If you work in portrait photography, be it commercial fashion or high school seniors or anything in between, at some point you will be on set with makeup artists (MUA) and hair stylists, if you aren't already. A good makeup artist can make or break your sessions, and a bad one can simply ruin everything. And since no amount of retouching can totally undo subpar makeup, hair, and styling, Staci and I decided to sit down with pro makeup artist Sarah Stafford in The Backyard to shed some light on the relationship between MUAs and photographers.
Computational photography is quickly becoming one of the leading threads for the future of our industry. Whether we realize it or not, it is already deeply integrated into our DSLRs and cameraphones in a supporting role, while other manufacturers have embraced it as the fundamental basis for equipment. Recently, I chatted with the team from Algolux about how they’re tackling some of the most relevant problems in photography to enable a future in which software and hardware work more in tandem than ever before.
If you look back to the beginning of photography, color didn’t exist. In fact, it didn’t exist for a long, long time. Even as 35mm film pioneered the way that photography was used and purchased, black and white was king. Slowly, as time progressed, color film began to take a foothold in the industry. Once legendary color films like Kodachrome and Kodacolor became widely available, black and white became far less popular for commercial use. Now, in the digital era, almost every digital camera records information in color. Why then, would I bother viewing my images in monochrome during my shoots, even if I know I’ll deliver them in color?
We all have that time of year when lethargy seems to run rampant by pulling our desire to keep creating great photos to the ground. For Vancouver, where I live, that time is right about now. Vancouver was carved out of the middle of a rainforest, which means we have a rather aggressive rainy season. It is pretty common to go weeks without even seeing a hint of sun. During this time, the motivation to shoot seems to wash away. As photographers, we need to take this time to toss several new logs on the fire and re-ignite that passion that is threatening to slip away.
"There were people beside me that had never seen a launch before and they said, 'Oh wow, isn't that cool!' Well, I knew right then this was a disaster," Photojournalist Red Huber remarks in this video interview, in which he talks about his history covering the shuttle program, forming personal relationships with the astronauts, and the events and mood of that fateful day.
Flatland is a project created by the Turkish photographer Aydın Büyüktaş. These images resemble scenes from the hit movie Inception, where the city seamlessly curves upward into the sky. Each image takes months of planning, and because of the complex scenery, Aydin must constantly reshoot locations in order to get the perfect alignment.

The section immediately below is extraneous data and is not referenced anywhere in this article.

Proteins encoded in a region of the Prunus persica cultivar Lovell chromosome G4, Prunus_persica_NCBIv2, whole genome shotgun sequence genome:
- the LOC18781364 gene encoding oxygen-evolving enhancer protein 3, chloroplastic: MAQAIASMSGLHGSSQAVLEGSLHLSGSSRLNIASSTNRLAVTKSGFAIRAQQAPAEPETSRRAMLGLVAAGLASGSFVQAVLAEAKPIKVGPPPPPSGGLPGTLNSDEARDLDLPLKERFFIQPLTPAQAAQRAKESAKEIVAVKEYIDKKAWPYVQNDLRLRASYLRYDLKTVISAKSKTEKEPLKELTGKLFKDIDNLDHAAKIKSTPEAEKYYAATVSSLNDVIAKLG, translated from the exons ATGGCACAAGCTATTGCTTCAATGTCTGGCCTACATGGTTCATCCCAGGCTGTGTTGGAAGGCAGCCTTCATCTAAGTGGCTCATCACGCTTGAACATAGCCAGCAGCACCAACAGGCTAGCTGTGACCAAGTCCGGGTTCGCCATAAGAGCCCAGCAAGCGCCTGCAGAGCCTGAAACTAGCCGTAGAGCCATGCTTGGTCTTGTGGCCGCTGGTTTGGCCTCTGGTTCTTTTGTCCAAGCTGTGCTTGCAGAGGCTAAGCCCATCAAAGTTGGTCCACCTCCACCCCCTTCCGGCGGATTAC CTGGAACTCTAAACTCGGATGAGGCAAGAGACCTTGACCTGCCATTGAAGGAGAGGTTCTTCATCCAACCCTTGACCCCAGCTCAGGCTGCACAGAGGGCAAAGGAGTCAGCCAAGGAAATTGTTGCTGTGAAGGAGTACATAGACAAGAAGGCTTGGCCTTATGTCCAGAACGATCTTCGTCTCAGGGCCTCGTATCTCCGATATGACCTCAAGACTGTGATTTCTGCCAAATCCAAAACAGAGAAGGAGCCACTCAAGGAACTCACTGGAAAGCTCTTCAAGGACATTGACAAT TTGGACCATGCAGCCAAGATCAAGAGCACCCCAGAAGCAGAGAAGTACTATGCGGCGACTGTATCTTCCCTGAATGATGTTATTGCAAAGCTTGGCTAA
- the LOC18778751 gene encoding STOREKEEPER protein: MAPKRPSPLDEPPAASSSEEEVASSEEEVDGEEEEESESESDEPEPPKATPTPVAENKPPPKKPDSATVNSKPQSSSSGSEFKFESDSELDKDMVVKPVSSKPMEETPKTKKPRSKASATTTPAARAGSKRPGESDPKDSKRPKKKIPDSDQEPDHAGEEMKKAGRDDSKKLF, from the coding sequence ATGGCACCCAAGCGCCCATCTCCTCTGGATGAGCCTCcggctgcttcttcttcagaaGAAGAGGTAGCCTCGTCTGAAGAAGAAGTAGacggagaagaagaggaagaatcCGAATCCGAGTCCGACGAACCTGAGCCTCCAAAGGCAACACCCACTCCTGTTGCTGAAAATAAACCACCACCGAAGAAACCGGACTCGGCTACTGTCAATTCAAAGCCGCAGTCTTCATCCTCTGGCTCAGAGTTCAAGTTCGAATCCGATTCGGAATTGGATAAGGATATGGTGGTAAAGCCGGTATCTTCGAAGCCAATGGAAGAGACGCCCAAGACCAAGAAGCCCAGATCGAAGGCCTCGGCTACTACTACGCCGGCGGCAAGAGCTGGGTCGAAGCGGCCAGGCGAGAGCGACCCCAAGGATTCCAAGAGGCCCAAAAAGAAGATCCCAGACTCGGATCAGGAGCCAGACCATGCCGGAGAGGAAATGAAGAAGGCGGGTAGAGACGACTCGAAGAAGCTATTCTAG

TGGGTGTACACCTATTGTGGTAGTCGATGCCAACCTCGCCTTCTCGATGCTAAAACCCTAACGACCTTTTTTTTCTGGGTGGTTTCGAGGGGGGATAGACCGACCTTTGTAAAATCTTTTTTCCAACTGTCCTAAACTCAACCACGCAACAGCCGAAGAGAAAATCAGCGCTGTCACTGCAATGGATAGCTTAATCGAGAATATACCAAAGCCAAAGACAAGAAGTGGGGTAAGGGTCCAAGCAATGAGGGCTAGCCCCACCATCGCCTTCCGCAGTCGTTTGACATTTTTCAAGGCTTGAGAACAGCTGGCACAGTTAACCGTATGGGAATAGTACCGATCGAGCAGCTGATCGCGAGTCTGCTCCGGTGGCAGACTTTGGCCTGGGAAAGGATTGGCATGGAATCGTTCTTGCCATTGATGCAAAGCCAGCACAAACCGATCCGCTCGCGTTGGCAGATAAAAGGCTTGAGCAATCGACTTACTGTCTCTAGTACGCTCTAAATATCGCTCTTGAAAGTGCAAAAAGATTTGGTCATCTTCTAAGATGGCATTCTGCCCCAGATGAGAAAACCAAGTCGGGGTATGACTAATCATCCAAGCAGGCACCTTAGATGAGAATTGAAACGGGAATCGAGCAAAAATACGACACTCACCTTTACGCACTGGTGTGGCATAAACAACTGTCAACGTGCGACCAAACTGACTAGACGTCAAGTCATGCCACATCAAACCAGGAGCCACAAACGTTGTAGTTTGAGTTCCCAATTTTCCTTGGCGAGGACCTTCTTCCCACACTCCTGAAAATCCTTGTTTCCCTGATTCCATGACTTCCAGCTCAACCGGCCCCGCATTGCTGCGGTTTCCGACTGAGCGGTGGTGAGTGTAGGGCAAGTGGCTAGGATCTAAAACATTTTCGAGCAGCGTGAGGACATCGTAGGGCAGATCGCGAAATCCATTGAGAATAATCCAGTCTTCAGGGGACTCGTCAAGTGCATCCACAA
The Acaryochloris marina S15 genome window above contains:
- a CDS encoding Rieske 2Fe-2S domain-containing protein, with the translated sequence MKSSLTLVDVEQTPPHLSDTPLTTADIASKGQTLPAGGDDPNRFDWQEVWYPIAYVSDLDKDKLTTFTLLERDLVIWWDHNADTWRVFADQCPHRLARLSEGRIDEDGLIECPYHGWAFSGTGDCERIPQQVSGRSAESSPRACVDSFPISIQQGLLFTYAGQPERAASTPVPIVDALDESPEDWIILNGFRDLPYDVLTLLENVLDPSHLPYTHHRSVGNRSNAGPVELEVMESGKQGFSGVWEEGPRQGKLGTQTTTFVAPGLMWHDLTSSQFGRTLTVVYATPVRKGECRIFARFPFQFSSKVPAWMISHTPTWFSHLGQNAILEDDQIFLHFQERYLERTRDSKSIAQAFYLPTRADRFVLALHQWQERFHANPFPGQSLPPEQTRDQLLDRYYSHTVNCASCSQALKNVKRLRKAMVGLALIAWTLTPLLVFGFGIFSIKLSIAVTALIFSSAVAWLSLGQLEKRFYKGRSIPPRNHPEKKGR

You may have come across his videos on Vimeo or YouTube, or even stumbled upon his captivating landscape and astro work on popular sites like 500px. Photographer and Videographer, Michael Shainblum, has revealed his latest work after his recent hiatus in videography. And he did not disappoint.
Casting is time consuming! It can suck up all your energy. It can leave you exhausted and frustrated. It is mostly the one part of photography that always demands tons of effort, and does not always reward us with the results we hope for. That’s why there are casting directors, both in the stills and film industry. It is a job! When you are working on your portfolio you rarely have the means to hire one, so better to get efficient with it on your own. If you are a landscape or a still life photographer, move along gleefully.
Every photographer has come to a point where he thought he did not have the right gear, enough budget, the team, or just the perfect idea to make a project come to life. There are those that then let an idea go and others, like Anthony Kurtz, that keep their ideas in mind until all the elements come together.
Adobe launched a new YouTube series through their Lightroom channel to give Lightroom users some extra tips on features they may not have come across yet. While some highlighted features such as viewing masking for the sharpening tool are a little better known, others are more tucked away and might come as a surprise, like this feature that allows you to update the overall effect of a local adjustment with multiple sliders in effect.
I hate being in front of the camera, and I think many photographers feel the same way. So when I discovered Mike Mellia and found out that his Instagram account is almost 99% self-portraits, I was more than a little impressed. But wait! Many of his selfies are also cinemagraphs? I don't know how much more impressed I can get.
Over the weekend, while millions along the Northeast were tucked away from Winter Storm Jonas, a photographer and an engaged couple despite the elements, created one attention-grabbing engagement session. The photo shoot has since gone viral and goes to show that taking advantage of unique situations can create beautiful imagery.